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How to become a senior engineer at early stage startup by finding problems to fix?

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Anonymous User at Taro Community5 months ago

I am a junior engineer at a series A startup. I was interning for the past 8 months and got converted full time, now working as full time junior engineer for the past 3 months. I had been getting "Exceeds Expectation" from my tech lead/manager.

But from the past 3 1:1s from the tech lead. He mentioned that

1. My code is not up to the mark to directly merge without taking a much deeper look into. Basically mentioning that my code is not levelling as a senior engineer. There are no senior engineers in my team, I directly report to tech lead. So I really cannot learn how to write better code as he mentioned. Where can I learn this?

2. I have been just crunching tasks or helping someone without understanding the root cause. He mentioned I lack "Product Thinking". I am really not sure what he means by this. I thought helping others would help me grow in my career. By helping others I mean if there is a small task that is required by some other team, I just go and do it without understanding entirely what they want.

3. The founders keep mentioning that there is a lot of growth potential in our company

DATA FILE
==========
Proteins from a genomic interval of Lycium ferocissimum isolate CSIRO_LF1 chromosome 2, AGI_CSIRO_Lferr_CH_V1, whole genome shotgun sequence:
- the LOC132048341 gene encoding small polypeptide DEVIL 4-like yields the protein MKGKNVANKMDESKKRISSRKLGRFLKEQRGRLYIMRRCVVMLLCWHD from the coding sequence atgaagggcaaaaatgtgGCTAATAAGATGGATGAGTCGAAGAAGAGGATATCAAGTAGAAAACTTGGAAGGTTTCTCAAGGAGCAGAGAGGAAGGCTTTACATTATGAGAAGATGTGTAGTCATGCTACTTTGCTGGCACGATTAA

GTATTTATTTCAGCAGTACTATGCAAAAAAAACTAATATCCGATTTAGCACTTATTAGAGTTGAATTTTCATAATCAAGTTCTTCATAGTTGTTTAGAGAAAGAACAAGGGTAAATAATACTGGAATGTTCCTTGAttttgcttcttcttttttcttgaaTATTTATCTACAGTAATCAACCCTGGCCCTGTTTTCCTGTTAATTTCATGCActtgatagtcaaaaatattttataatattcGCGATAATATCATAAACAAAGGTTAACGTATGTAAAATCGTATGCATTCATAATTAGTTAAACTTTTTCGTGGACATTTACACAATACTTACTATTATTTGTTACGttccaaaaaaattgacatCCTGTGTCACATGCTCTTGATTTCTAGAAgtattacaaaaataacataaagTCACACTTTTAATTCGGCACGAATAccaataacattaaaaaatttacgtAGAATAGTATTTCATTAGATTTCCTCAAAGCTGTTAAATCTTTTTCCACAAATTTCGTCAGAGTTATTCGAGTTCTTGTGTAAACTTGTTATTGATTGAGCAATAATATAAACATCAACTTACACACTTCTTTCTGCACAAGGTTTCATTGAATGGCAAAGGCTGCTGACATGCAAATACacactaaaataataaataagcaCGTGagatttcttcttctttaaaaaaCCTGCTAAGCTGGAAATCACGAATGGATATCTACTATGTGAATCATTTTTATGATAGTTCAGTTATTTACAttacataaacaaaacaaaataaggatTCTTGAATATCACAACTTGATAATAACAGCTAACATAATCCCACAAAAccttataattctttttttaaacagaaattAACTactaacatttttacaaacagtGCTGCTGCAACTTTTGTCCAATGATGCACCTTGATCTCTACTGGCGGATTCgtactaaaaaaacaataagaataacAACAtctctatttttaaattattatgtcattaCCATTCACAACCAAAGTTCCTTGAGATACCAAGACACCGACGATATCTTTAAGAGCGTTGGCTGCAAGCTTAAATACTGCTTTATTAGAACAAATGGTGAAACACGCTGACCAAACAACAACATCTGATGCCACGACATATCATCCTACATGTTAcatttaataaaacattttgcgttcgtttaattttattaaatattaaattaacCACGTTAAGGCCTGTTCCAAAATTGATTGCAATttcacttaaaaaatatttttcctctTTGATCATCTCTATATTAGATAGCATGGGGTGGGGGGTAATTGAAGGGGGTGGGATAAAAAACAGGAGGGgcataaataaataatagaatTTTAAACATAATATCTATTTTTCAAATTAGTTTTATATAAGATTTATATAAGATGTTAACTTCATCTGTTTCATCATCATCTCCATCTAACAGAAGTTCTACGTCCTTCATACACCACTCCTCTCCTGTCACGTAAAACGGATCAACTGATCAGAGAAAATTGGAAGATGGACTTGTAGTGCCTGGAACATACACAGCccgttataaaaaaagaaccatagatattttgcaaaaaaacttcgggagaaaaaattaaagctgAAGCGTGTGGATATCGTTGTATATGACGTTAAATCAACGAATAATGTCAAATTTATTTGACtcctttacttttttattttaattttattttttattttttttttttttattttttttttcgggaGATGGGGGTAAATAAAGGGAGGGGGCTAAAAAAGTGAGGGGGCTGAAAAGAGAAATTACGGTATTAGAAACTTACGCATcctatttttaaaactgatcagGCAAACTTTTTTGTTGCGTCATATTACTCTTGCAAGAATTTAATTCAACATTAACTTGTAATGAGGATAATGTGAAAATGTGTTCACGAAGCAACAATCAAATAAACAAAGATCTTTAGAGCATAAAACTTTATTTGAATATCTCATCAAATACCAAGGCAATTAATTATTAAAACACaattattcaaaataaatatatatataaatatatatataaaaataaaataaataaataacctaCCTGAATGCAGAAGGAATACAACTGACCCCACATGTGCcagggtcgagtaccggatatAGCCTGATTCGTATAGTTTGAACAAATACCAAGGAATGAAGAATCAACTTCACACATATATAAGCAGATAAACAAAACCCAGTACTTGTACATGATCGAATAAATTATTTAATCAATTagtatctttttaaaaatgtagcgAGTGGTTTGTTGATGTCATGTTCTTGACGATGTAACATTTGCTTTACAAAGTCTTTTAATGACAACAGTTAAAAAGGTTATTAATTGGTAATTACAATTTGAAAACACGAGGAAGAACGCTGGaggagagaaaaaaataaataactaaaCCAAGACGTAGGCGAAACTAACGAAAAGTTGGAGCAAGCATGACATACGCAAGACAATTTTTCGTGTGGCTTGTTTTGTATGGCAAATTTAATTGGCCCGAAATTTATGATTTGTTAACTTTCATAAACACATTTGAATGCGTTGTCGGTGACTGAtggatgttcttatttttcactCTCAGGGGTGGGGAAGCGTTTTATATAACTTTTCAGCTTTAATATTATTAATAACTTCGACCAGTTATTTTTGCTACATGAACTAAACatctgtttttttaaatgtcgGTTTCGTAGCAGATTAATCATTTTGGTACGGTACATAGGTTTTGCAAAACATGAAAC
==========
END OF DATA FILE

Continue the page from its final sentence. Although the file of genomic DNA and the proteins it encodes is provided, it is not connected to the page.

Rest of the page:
I really work hard every day from 8 AM and late 11 till night but the work I do is not helping me to grow and I want to grow and become a senior engineer. There are not even tests in our codebase, and a lot of problems I see in the way we do things which I don't know I can help solve . How can i grow? how can I tell them that I can be that senior engineer to solve the problems? How can I learn to make good decisions as to what needs to be prioritised in terms of which task needs to be done? If I don't know let's say how to write tests, how can I learn that and cultivate that in the team?

1 Comment


(1 comment)
  • Rahul Pandey
    Meta, Pinterest, Kosei
    4 months ago

    I'll start by just addressing point #1:

    My code is not up to the mark to directly merge without taking a much deeper look into.

    Two thoughts:

    • You mention you don't have senior engineers on the team aside from the tech lead -- can you just look at their code reviews and their code quality? Or how about looking at senior engineers on other teams?
    • When you look back at when your code is reviewed, can you categorize the types of feedback you're getting? Are you noticing patterns? This is a really powerful way to learn.